Cyprus’s rival leaders have vowed to “work tirelessly” for a swift peace accord, a United Nations envoy said, after relaunching talks aimed at ending the Mediterranean island nation’s four decades of division.
Greek Cypriot president Nicos Anastasiades and the leader of the breakaway Turkish Cypriots, Mustafa Akinci, met at the capital’s derelict airport on Friday in search of a breakthrough to one of Europe’s most stubborn conflicts.
“In the prevailing climate of optimism... the two leaders underscored their shared will to reach a comprehensive settlement,” UN envoy Espen Barth Eide said after the four-hour meeting. Mr Eide said both leaders discussed their “shared vision” of a Cyprus unified under a federal structure, and agreed to meet at least twice a month.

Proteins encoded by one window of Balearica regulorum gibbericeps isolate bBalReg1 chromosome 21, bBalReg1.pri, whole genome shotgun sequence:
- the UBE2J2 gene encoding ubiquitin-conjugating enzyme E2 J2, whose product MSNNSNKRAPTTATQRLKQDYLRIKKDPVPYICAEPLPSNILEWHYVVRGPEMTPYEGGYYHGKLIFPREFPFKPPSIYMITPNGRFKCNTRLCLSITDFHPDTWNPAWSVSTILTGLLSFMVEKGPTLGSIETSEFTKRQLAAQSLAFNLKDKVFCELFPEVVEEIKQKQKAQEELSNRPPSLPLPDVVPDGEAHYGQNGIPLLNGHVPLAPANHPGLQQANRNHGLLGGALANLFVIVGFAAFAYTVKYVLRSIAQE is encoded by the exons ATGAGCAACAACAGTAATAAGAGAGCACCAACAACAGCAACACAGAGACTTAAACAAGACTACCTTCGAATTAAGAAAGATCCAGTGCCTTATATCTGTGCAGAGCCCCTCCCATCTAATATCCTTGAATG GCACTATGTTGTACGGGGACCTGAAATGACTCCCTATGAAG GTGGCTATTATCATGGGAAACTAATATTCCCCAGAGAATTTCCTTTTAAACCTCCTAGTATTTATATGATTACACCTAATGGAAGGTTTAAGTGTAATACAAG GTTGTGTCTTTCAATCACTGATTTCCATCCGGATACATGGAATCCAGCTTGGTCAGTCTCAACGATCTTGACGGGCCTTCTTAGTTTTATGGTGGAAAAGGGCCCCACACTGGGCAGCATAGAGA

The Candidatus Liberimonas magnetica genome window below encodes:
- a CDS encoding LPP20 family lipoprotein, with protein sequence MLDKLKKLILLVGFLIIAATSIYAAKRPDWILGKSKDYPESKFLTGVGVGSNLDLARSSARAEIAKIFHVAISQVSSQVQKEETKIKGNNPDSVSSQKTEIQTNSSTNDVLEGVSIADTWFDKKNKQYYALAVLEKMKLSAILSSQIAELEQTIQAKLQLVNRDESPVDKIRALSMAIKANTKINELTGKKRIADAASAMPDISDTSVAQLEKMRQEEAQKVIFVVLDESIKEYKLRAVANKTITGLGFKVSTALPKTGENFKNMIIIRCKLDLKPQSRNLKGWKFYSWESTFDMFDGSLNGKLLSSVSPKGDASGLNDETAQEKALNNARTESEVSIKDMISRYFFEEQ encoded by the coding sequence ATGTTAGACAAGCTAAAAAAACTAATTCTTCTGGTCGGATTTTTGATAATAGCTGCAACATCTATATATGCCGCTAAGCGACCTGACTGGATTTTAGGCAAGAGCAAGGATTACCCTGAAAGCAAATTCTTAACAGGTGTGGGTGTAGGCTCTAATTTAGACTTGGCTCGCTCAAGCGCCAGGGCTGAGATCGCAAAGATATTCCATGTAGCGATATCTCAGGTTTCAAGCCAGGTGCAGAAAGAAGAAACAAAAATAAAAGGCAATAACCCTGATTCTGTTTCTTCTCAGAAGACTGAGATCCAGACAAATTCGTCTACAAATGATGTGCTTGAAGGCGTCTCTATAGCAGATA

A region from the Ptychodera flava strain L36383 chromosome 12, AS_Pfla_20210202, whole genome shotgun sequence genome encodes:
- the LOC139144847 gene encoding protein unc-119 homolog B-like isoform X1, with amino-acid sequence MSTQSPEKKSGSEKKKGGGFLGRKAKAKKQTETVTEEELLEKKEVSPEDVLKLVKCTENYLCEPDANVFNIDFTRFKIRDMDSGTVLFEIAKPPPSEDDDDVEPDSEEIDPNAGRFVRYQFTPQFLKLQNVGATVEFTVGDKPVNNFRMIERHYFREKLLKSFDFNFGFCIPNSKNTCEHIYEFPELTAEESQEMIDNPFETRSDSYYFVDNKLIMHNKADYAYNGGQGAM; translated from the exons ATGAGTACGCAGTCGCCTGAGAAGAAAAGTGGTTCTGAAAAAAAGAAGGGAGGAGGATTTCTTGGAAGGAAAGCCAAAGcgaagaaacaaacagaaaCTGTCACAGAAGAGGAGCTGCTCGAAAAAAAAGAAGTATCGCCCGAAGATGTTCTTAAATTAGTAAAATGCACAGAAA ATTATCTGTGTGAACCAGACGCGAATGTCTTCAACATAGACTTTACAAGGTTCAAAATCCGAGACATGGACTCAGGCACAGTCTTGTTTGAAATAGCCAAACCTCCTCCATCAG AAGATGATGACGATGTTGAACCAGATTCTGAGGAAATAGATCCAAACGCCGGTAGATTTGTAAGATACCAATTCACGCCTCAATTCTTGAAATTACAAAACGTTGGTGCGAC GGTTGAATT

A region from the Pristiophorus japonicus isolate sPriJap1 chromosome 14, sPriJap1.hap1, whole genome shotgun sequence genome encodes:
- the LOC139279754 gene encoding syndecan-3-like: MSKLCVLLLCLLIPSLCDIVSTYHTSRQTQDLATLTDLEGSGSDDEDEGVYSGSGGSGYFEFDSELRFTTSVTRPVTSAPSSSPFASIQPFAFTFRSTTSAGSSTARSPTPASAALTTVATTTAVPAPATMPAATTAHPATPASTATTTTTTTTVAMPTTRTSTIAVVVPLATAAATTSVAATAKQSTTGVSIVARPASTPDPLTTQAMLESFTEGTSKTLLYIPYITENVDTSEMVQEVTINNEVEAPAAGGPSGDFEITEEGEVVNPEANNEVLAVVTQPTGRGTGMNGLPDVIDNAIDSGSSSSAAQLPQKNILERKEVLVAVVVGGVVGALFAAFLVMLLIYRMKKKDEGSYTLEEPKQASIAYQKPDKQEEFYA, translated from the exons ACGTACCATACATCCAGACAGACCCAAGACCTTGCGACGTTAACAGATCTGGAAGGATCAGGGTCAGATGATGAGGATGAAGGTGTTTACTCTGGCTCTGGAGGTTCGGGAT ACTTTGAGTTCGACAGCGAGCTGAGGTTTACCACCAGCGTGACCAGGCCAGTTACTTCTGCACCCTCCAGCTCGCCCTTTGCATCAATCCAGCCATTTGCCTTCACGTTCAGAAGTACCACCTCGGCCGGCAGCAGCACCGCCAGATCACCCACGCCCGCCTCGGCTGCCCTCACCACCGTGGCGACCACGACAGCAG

Cyprus was split into an internationally recognised Greek Cypriot south and a breakaway Turkish Cypriot north in 1974, when Turkey invaded after a coup by supporters of union with Greece.
The election of Mr Akinci last month, a moderate, over a hardline incumbent has offered a glimmer of hope that a peace deal may be in the offing.
The talks are the first between the two sides following an eight-month pause. The pair will meet again on 28 May.